In conversation with Melissa Hemsley
For anyone who has been in a room with Melissa Hemsley, you will know she lights up a room with her energy, enthusiasm and curiosity. It’s a rare thing to be a good speaker as well as a listener. I always find nuggets of practical and enjoyable wisdom in any conversation, so we wanted to share an interview with her, where we catch up with her on how she’s been during lockdown, her home style, how she uses her QÄSA QÄSA products and also pinch her recipe from Eat Green for ‘Barazi’ (kidney bean curry) which she learnt during her visit to Kenya (click here for recipe).
Photo credit by Chris Terry for FairTrade
How has lockdown been and what have been your biggest concerns from this change of pace and lack of contact?
I’ve been ok, I'm sure like many people it has been a rollercoaster, there’s been ups and downs, you never really know which day your going to get, such is a monthly cycle for a woman anyway with everything else on top. I’ve had what feels like my full spectrum of emotions. I’m very glad I went on a grief retreat at the end of last year, it really helped me work out how to talk about feelings.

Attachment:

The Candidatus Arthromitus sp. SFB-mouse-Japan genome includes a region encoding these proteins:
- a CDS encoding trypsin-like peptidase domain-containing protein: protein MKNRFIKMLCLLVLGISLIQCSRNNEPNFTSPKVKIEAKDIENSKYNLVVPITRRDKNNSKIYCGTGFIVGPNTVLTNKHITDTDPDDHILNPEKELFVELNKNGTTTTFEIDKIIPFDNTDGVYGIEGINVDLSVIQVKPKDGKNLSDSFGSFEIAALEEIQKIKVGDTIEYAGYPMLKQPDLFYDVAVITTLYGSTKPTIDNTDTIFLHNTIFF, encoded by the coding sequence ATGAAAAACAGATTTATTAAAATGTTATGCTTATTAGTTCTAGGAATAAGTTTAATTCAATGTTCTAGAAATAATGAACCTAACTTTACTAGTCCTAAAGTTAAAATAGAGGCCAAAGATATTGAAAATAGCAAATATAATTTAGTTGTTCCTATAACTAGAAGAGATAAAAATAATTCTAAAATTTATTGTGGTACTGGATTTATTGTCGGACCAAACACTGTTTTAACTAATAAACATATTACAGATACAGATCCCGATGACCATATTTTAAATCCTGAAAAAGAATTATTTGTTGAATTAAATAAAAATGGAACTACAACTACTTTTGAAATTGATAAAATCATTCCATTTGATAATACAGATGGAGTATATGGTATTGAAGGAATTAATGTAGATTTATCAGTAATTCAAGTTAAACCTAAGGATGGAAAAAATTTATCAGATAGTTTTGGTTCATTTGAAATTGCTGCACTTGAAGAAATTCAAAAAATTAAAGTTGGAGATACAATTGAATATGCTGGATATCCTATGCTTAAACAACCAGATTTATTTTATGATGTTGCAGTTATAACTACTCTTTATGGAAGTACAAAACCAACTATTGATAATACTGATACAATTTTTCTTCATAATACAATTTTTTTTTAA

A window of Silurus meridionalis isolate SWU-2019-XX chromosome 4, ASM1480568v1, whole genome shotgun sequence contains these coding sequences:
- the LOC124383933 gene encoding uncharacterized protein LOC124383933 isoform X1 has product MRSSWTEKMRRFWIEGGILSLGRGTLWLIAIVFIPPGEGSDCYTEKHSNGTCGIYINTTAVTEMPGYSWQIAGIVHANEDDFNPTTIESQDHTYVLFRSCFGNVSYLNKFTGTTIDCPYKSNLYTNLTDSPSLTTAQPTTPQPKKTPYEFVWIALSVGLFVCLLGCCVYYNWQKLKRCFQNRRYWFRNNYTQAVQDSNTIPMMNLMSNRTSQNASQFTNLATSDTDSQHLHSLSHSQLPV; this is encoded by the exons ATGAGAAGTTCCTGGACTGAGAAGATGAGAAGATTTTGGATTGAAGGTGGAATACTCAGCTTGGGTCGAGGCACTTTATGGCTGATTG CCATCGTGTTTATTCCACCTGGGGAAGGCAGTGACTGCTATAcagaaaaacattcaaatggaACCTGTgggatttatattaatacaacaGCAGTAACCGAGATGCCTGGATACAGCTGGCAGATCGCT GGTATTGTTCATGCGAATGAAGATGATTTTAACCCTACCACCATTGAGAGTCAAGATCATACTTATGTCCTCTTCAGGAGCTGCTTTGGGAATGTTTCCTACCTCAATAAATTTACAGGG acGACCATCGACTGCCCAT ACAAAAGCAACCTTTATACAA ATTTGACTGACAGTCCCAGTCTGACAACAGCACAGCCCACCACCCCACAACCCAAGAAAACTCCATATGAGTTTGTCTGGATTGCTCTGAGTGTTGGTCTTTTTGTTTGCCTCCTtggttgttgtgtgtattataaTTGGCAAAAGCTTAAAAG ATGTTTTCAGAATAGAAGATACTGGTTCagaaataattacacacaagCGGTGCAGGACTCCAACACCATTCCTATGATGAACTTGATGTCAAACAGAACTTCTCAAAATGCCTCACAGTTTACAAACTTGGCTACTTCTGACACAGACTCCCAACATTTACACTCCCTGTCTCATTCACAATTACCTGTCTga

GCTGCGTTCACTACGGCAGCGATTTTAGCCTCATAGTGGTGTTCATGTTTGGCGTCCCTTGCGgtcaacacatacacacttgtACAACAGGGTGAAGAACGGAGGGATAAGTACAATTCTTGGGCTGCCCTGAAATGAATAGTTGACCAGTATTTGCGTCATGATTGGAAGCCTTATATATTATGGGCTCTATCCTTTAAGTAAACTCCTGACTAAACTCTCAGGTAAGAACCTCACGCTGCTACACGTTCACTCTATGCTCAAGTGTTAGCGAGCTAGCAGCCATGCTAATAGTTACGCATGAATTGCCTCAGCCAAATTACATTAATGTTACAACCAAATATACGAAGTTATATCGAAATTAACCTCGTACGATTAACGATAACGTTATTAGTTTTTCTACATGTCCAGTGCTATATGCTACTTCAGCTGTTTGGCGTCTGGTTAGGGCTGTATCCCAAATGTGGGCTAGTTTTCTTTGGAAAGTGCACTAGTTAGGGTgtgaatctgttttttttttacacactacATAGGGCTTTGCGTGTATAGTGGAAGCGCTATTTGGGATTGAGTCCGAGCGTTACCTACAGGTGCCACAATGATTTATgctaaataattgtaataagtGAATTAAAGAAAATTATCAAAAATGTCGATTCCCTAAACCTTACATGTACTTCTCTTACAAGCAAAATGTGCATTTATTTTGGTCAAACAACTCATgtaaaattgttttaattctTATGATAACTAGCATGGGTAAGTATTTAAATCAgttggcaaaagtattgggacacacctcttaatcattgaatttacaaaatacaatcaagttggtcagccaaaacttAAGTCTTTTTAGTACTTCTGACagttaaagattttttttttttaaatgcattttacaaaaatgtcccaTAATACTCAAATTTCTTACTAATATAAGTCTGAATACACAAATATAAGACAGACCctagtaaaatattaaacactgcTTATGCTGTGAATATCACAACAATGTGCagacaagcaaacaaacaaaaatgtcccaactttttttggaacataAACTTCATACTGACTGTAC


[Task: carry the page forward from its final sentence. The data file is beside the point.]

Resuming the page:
At the beginning, I was concerned about loneliness and a loss of community, but actually I feel that lots of people have pulled together. I’ve seen and experienced lots of amazing community initiatives; my whole street came together and I’ve met lots of new neighbours. I’ve got really into cooking with OLIO, which is a brilliant app that is now going global. I’ve been involved in a campaign called ‘Cook For Kids’, which started as soon as the government announced that the schools were closing and it helped support meals within neighbourhoods, to offer food for families who were feeling the pressure to supply extra meals because the kids are at home.
I was also concerned for ‘food’ friends who were looking for ways to survive and looking for new avenues when restaurants closed etc. But the way people have pulled together has been brilliant.
I’ve also been concerned about disposable face masks and gloves. I understand lots of industries need this, but when going on daily walks or getting shopping done, people are just discarding masks which is such a shame. But I’ve also seen lots of new brands emerge to fulfil what people need and create sustainable masks.
You've been a wonderful supporter of ours from the start, which of our items do you use and what do you like about them?